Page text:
Shades of Ebony

Frustration led Monica Kenyi to launch the e-commerce website Shades of Ebony in 2016. “I arrived in Australia [from Uganda] in early 2001. Growing up as a teenager who was just starting to learn and experiment with makeup, it was extremely difficult not being able to find products that suited my dark skin tone,” says Kenyi. “There were hardly any stores that carried beauty products for people of color back then and, in fact, it’s still the case today. I wanted to create a space where women such as myself could shop with confidence and feel valued.”

Based in the Western Australia city Perth, Shades of Ebony carries a mix of drugstore brands such as L.A.Girl and Maybelline, and indies like Juvia’s Place alongside its eponymous Shades of Ebony Collection. The top seller is Maybelline New York’s Fit Me Foundation Matte + Poreless, which is available in an extended shade range not typically stocked by Australian retailers. She says, “Quite often it’s the two deepest shades, java and espresso, that are the first to sell out.”

Kenyi manages the majority of day-to-day operations herself. She plans to expand Shades of Ebony Collection’s assortment this year, adding lip gloss and highlighter to its existing selection of neon pigments, cosmetic glitter and false lashes. Kenyi says, “We wanted to create a one-stop-shopping experience where women of color can buy all their favorite beauty brands in one place.”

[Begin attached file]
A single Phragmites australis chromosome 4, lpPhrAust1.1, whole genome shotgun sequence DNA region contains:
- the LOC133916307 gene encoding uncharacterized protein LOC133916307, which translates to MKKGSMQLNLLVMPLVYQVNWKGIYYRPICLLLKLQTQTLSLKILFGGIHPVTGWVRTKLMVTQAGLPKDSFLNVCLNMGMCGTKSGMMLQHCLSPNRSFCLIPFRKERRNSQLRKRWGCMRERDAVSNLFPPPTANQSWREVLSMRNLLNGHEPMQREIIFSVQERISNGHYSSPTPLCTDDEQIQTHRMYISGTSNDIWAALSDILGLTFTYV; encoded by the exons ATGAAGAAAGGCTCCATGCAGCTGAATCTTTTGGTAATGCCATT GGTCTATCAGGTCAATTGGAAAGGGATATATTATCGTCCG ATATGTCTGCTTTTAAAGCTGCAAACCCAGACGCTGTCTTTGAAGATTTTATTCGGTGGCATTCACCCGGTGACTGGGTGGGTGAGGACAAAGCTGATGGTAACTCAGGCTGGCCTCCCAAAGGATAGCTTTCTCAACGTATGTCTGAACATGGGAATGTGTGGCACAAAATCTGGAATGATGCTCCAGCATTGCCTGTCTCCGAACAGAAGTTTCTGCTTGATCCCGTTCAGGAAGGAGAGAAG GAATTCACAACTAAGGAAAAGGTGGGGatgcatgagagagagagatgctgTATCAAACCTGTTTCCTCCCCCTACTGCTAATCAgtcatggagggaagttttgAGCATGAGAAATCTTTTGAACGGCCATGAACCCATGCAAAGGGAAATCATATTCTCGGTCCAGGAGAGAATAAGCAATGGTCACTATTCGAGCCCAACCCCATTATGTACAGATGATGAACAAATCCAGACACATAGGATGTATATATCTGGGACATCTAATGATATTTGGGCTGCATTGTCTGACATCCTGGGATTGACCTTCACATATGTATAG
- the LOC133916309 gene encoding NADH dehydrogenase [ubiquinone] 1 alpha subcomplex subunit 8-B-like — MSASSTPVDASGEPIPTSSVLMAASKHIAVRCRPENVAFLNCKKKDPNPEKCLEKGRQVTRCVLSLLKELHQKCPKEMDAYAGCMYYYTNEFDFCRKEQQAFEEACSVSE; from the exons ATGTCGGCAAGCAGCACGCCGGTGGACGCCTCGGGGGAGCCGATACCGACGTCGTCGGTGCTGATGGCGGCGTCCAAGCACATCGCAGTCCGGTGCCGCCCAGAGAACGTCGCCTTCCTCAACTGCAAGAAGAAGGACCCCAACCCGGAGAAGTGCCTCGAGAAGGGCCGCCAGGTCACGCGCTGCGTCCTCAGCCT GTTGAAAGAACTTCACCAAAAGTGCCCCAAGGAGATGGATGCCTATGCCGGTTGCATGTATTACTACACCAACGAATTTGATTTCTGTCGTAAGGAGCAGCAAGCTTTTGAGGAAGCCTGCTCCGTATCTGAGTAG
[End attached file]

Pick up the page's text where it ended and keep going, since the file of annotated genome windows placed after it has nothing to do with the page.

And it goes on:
Shades of Ebony’s deliveries are currently limited to Australia, but it’s received inquiries from as far away as Africa and India. “The greatest joy and privilege for us is when we deliver our products to remote Indigenous communities,” says Kenyi. “The furthest we have delivered so far is to Badu, an island located in the Torres Strait region of Australia. We are extremely grateful that we are in a position to be able to play a small, but important part in promoting inclusivity and diversity within the Australian beauty industry.”

Shades of Ebony
Based in the Western Australia city Perth, Shades of Ebony carries a mix of drugstore brands such as L.A.Girl and Maybelline, and indies like Juvia’s Place alongside its eponymous Shades of Ebony Collection.

Hop & Cotton

Hop & Cotton founder Ee Ting Ng is a molecular biologist who segued into cosmetic chemistry in an attempt to manage her self-described difficult skin. “For years, my skin just could not agree with anything off the shelf, so this was my last resort,” she says. After testing formulations she created for herself on family and friends, Ng introduced her skincare line in 2017.

Hop & Cotton is among a very small number of customizable, direct-to-consumer skincare brands in the Australian market. Most of its customers come from its home country, but the brand has started to travel across the globe to the U.S., U.K., Canada, Singapore and the Philippines. Its customers complete a detailed questionnaire about their skin concerns, and feel and fragrance predilections.

According to Ng, the principal formulator for Hop & Cotton, the personalized nature of its merchandise enables the brand to cater to a diverse audience. “Every individual’s skin is unique, even if they have the same background,” she says. “Formulating our products from scratch allows us to have total control over the physical aspects of the product such as texture, spreadability and finish. This means that not only do our products suit our customers’ skins, they are also created to the customers’ preference in terms of how they’d like their products to feel on their skin.”

Hop & Cotton
Hop & Cotton is among a very small number of customizable, direct-to-consumer skincare brands in the Australian market.